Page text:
Krazy Glue Just Hung Huge Gifts Like Sleds and TVs on a NYC Christmas Tree

Using nothing but its product

Headshot of Robert Klara

Mention a famous Christmas Tree in New York, and most people will think of the 94-foot Norway Spruce that dominates Rockefeller Center. And indeed, that's an impressive tree. It boasts 45,000 lights, untold acreage of ornaments, and a 9.5-foot star on top with 25,000 Swarovski crystals.

The Rockefeller tree does not, however, have a Ping Pong table hanging from it.

For that, you need to head downtown to Liberty Plaza and check out the Krazy Kristmas Tree. At 25-feet tall, it is a much smaller tree—and an artificial one, too. But it has other features to recommend it—like, say, the real drum kit, LED television, foosball table and aforementioned Ping Pong table that hang from its branches. As the tree's name suggests, these extremely large and heavy "ornaments" were all attached to the branches with Krazy Glue.

"We wanted to show consumers what a few drops of Krazy Glue can do," said director of brand marketing Janki Gambhir, "so we challenged our agency partners at Cohn & Wolfe to come up with a 'krazy' idea."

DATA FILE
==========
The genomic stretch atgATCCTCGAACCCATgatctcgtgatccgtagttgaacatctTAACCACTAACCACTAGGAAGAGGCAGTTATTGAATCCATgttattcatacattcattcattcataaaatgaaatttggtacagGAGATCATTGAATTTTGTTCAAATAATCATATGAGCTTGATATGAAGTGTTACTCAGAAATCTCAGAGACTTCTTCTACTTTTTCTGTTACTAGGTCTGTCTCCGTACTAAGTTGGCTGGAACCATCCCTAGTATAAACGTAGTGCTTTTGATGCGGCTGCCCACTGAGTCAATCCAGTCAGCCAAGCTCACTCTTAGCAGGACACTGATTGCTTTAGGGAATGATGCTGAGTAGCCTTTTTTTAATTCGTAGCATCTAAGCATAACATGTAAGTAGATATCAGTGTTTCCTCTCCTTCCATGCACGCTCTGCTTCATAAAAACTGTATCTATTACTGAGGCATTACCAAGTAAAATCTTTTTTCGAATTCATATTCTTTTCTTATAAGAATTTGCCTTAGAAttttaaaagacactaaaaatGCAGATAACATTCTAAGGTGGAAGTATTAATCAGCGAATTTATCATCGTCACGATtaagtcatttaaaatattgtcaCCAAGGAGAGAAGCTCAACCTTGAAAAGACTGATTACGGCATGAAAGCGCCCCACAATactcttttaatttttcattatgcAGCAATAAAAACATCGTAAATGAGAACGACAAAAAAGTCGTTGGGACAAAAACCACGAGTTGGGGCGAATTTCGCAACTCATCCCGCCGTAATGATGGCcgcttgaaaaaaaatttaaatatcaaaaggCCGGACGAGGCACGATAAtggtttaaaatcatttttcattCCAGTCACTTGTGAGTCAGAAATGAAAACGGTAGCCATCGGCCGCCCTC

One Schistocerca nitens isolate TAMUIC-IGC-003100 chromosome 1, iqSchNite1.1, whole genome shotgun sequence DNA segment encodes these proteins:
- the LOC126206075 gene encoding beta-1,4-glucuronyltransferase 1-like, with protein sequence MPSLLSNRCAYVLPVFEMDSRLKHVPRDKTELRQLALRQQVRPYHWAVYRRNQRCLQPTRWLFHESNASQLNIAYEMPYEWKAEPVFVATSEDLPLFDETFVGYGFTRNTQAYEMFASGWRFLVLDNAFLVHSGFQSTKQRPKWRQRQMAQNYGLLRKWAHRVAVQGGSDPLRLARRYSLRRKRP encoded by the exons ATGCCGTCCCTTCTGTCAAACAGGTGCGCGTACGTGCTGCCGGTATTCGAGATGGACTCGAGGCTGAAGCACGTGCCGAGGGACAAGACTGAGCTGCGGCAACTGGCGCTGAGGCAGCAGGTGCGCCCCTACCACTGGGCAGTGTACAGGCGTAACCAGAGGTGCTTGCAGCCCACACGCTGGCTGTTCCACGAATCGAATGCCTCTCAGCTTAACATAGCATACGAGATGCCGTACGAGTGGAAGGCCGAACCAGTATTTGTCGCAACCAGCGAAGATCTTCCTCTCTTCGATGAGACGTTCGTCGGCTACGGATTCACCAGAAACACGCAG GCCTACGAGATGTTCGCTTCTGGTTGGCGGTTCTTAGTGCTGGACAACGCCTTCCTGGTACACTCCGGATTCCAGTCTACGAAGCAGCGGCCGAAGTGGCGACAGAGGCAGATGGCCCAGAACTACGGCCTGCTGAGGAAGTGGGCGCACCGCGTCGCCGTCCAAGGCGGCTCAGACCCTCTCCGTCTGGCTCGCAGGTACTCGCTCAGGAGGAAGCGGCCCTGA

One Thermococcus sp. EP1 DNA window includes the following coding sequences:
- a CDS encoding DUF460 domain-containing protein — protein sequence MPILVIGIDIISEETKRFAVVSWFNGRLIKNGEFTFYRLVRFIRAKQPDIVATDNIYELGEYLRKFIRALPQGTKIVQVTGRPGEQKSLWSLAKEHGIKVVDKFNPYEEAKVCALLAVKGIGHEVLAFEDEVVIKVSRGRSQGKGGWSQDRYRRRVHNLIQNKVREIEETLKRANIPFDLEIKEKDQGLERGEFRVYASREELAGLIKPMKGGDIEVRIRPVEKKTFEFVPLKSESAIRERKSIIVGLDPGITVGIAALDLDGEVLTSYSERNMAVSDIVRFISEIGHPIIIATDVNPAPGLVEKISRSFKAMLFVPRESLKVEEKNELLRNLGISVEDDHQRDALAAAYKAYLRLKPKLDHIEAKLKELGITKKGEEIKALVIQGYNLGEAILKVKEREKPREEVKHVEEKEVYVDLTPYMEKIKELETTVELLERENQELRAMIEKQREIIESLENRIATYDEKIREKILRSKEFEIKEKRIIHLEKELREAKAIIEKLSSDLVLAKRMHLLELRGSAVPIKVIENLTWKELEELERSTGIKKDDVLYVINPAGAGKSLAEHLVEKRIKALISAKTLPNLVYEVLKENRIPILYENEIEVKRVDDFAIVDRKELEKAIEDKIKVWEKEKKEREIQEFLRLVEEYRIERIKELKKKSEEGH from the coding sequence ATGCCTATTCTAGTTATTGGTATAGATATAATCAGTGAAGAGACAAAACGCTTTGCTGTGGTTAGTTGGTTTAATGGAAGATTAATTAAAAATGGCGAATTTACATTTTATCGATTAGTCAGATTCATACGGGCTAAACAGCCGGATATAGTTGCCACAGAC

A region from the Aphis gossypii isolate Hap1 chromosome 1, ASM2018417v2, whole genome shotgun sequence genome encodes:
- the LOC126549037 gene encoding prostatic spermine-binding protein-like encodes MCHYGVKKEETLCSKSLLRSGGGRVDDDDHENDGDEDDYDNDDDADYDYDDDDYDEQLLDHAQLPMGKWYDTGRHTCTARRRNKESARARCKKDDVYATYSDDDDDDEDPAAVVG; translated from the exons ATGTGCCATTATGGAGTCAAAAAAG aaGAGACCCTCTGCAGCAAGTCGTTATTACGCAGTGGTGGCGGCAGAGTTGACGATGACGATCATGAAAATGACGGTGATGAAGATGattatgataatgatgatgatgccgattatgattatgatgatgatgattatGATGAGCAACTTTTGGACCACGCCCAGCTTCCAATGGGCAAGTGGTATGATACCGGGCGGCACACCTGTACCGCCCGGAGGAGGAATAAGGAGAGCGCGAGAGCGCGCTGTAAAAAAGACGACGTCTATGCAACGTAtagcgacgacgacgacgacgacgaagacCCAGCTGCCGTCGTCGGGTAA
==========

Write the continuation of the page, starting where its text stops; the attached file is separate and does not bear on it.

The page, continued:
Because the 43-year-old adhesive brand works with the charity Big Brothers Big Sisters of New York City at this time of year, it approached a few of the charity's children to ask them what they wanted for Christmas. Many of their responses (well, the bigger ones, certainly) wound up on the tree.

The company didn't cheat with hidden screws or anything. It used exactly two drops of Krazy Glue—dropped onto metal plates machined smooth—to affix each object to the tree. Since the heaviest ornament was 240 pounds, two drops was actually playing it safe: A single drop of Krazy Glue, the company maintains, can hold up to 2,000 pounds. (While Gambhir said she had "complete confidence" that the formula would do the job, the company did hire Allied Experiential just to be sure that this idea, uh, held up.)

To make sure it got its marketing's worth at the same time, the brand shot a video to go with the tree and added a few Krazy Glue logos where appropriate, including a large green "K" at the top where a star would normally go.

Gambhir said the downtown public was suitably impressed by the tree, whose ornaments (which include a toboggan and a go-kart) really will become gifts for the kids after the tree comes down. "It gave us an opportunity to showcase the strength of Krazy Glue," she said, "and prove to consumers that it really does work."

@UpperEastRob Robert Klara is a senior editor, brands at Adweek, where he specializes in covering the evolution and impact of brands.
Publish date: December 22, 2016 © 2020 Adweek, LLC. - All Rights Reserved and NOT FOR REPRINT